Donald Trump’s crusade to manufacture doubts about the outcome of the presidential election reached a new low on Thursday, when the president shifted from making vague, evidence‐free assertions of massive and systematic vote fraud to promoting a specific and frankly bonkers conspiracy theory—disseminated in ALL CAPS to the president’s 89 million Twitter followers—alleging that software developed by Dominion Voting Systems had “DELETED 2.7 MILLION TRUMP VOTES NATIONWIDE” and that “221,000 PENNSYLVANIA VOTES” had been “SWITCHED FROM PRESIDENT TRUMP TO BIDEN.”
This is embarrassing nonsense of the sort one expects to see on fringe message boards, not emanating from the White House. Its roots, as The New York Times explains in a detailed debunking, appear to lie in a handful of election‐night tabulation errors in Michigan and Georgia, some of which occurred in counties using Dominion software. Those mistakes were rapidly identified and corrected, and ultimately found to be the result of human error, not defects in the software itself. Yet that was enough to launch a flurry of speculation about digital chicanery by online conspiracy theorists, which has now apparently made its way to the White House.
With press, election officials, and Dominion Voting itself all refuting the wildest version of the conspiracy theory, George Washington University law professor Jonathan Turley sought to salvage a more respectable‐sounding variant on Fox News. He claimed a short‐lived election night tabulation error in Michigan had somehow shown that Dominion software was “vulnerable to human error,” and should therefore be subject to added scrutiny because it was “rather ubiquitous.” While this might sound superficially more reasonable than shrieking about “stolen” votes, it is still a non‐sequitur. As Shiawassee County election clerk Abby Bowen had explained to FactCheck.org a week earlier, the error was the result of “a typo in the initial report that went out to the Bureau of Elections,” one that was noticed and rectified almost immediately. There was no reason to link it to Dominion software—or indeed any voting machine software. As host Steve Doocy quickly interjected, “five counties in Michigan and Georgia had problems. And the Dominion software was used in two of the counties and in every instance, largely it was human error, a problem, but the software did not affect the vote counts.” The only reason to mention the errors and Dominion in the same breath was the spurious connection that online conspiracy theorists had made, now laundered for mass consumption on a news network by a supposedly reputable academic.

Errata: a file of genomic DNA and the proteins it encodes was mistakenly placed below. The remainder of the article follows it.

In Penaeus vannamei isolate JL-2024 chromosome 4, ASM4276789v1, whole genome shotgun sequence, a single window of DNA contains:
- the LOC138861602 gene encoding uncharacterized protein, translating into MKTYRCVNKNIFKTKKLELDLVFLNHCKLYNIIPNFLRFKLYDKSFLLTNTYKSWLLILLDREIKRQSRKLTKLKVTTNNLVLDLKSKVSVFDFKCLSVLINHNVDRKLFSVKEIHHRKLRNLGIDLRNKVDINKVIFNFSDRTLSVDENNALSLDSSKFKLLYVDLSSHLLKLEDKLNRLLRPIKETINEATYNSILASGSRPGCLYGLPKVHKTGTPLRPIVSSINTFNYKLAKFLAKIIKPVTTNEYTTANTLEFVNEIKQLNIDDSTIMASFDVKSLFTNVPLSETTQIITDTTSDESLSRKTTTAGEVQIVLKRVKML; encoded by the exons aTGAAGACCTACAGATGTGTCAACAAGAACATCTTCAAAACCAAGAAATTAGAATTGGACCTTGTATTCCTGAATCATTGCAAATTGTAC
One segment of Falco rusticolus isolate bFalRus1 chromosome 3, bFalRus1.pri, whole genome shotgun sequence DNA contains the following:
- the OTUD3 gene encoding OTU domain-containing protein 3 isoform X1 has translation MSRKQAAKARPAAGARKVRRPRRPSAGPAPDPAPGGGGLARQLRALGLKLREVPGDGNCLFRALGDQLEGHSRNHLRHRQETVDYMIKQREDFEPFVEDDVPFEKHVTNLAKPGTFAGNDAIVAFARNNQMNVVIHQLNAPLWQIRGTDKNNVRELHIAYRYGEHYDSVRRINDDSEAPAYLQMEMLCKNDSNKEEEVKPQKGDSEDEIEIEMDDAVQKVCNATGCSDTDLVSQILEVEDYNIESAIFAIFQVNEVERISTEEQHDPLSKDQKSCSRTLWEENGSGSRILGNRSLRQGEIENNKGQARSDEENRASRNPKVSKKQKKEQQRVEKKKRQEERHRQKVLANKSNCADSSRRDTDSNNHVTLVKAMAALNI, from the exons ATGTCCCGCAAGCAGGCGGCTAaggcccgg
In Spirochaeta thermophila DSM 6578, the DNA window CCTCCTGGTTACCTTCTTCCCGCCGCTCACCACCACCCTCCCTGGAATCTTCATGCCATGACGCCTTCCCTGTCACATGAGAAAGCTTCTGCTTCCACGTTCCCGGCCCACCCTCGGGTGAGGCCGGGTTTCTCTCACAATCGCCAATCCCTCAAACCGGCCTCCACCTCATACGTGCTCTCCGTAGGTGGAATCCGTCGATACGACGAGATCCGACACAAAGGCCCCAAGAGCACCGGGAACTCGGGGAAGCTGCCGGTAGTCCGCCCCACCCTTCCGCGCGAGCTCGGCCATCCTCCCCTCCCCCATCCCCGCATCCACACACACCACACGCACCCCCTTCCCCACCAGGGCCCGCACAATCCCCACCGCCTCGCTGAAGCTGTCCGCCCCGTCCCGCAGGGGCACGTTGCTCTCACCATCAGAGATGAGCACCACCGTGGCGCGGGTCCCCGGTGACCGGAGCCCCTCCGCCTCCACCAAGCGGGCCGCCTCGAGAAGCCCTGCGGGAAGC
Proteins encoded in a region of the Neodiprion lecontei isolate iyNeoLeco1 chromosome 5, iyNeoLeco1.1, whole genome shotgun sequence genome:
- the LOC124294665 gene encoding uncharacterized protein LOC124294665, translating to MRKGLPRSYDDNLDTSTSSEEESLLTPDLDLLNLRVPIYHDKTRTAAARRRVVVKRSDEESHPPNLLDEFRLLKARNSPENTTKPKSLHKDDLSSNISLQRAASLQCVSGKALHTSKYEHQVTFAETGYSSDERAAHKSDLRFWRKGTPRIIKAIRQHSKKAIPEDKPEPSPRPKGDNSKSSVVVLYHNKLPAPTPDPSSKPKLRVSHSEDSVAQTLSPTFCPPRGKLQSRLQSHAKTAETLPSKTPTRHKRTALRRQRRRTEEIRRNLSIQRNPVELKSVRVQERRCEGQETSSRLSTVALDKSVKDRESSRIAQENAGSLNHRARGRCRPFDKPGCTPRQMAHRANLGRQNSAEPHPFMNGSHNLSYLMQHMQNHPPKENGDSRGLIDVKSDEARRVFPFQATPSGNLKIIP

A variety of purported links between Dominion and Democrats, which began circulating in an effort to bolster the theory, have similarly been refuted by the Associated Press. Meanwhile, a joint statement from (among others) the heads of the Department of Homeland Security’s CyberSecurity Infrastructure Agency and the National Association of State Election Directors, presumably better situated to assess this sort of thing than random theorists on the Internet, reported “no evidence that any voting system deleted or lost votes, changed votes, or was in any way compromised.”
One reason this is not a particularly good conspiracy theory—beyond the reasons the Times and the AP lay out and the CSIA assessment—is that Pennsylvania recently required all its voting machines to use or generate voter‐verifiable paper records, which can be used for both the state’s routine audits of electronic tallies and, if necessary, a full manual recount. That makes it vanishingly unlikely an electronic vote‐rigging scheme on the scale Trump alleges—with tens or hundreds of thousands of votes changed—could succeed. An attempt to modify so many paper records would inevitably be detected by voters on election day. If the paper records were accurate but the digital count interfered with, the errors would need to either be distributed across so many machines that it would be detected in routine statistical audits, or generate such enormous anomalies on a small number of machines that they would send up unmistakable signal flares demanding scrutiny. It would, in short, be a scheme so manifestly doomed to failure and so guaranteed to be detected that nobody sophisticated enough to attempt it could regard it as a viable strategy.
It should go without saying that disseminating spurious accusations of vote fraud without evidence is in itself a civic harm: To the extent such stuff is believed, it encourages either helpless resignation from political engagement or desperate resort to extralegal action. But in this instance there’s an added harm of undermining the serious and vital efforts of legitimate security researchers to identify potential vulnerabilities in electronic voting systems and address or mitigate them. Crying wolf about imaginary cyberattacks makes it more likely that the public and elected officials will tune‐out when real vulnerabilities are identified. And ignoring all the hard work undertaken in many states to secure voting systems muddies public perception of how well different states’ political institutions have performed on this front. If voters are fooled by such claims, they may believe it’s necessary to squander resources hardening election infrastructure that is already secure, or to replace software or public officials who have in fact performed well. States that have done less adequate work securing their voting systems, meanwhile, may get an unearned reprieve from the perception that problems lie elsewhere.
When the President of the United States irresponsibly amplifies unfounded conspiracy theories, the stature of his office guarantees that many citizens will, at least initially, give these claims a weight they do not merit. That’s corrosive of democracy and civic trust, but also, in this case, of good cybersecurity policy.
This article first appeared on the Cato Institute blog.